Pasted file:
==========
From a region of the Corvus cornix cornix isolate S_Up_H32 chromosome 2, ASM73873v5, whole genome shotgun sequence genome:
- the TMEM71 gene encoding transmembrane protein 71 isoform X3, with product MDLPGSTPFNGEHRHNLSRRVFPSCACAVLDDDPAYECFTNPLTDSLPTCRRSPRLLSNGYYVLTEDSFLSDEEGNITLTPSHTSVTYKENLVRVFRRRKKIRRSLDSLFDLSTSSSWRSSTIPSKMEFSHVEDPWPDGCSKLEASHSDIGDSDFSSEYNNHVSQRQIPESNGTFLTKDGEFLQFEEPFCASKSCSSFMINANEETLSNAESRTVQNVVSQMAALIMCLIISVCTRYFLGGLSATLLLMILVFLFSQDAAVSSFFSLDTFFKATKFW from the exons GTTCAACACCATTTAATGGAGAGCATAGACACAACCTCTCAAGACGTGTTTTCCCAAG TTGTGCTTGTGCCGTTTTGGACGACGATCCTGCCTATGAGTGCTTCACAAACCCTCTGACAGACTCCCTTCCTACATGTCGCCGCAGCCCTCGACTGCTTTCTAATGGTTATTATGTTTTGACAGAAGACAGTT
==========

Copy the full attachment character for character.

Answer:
From a region of the Corvus cornix cornix isolate S_Up_H32 chromosome 2, ASM73873v5, whole genome shotgun sequence genome:
- the TMEM71 gene encoding transmembrane protein 71 isoform X3, with product MDLPGSTPFNGEHRHNLSRRVFPSCACAVLDDDPAYECFTNPLTDSLPTCRRSPRLLSNGYYVLTEDSFLSDEEGNITLTPSHTSVTYKENLVRVFRRRKKIRRSLDSLFDLSTSSSWRSSTIPSKMEFSHVEDPWPDGCSKLEASHSDIGDSDFSSEYNNHVSQRQIPESNGTFLTKDGEFLQFEEPFCASKSCSSFMINANEETLSNAESRTVQNVVSQMAALIMCLIISVCTRYFLGGLSATLLLMILVFLFSQDAAVSSFFSLDTFFKATKFW from the exons GTTCAACACCATTTAATGGAGAGCATAGACACAACCTCTCAAGACGTGTTTTCCCAAG TTGTGCTTGTGCCGTTTTGGACGACGATCCTGCCTATGAGTGCTTCACAAACCCTCTGACAGACTCCCTTCCTACATGTCGCCGCAGCCCTCGACTGCTTTCTAATGGTTATTATGTTTTGACAGAAGACAGTT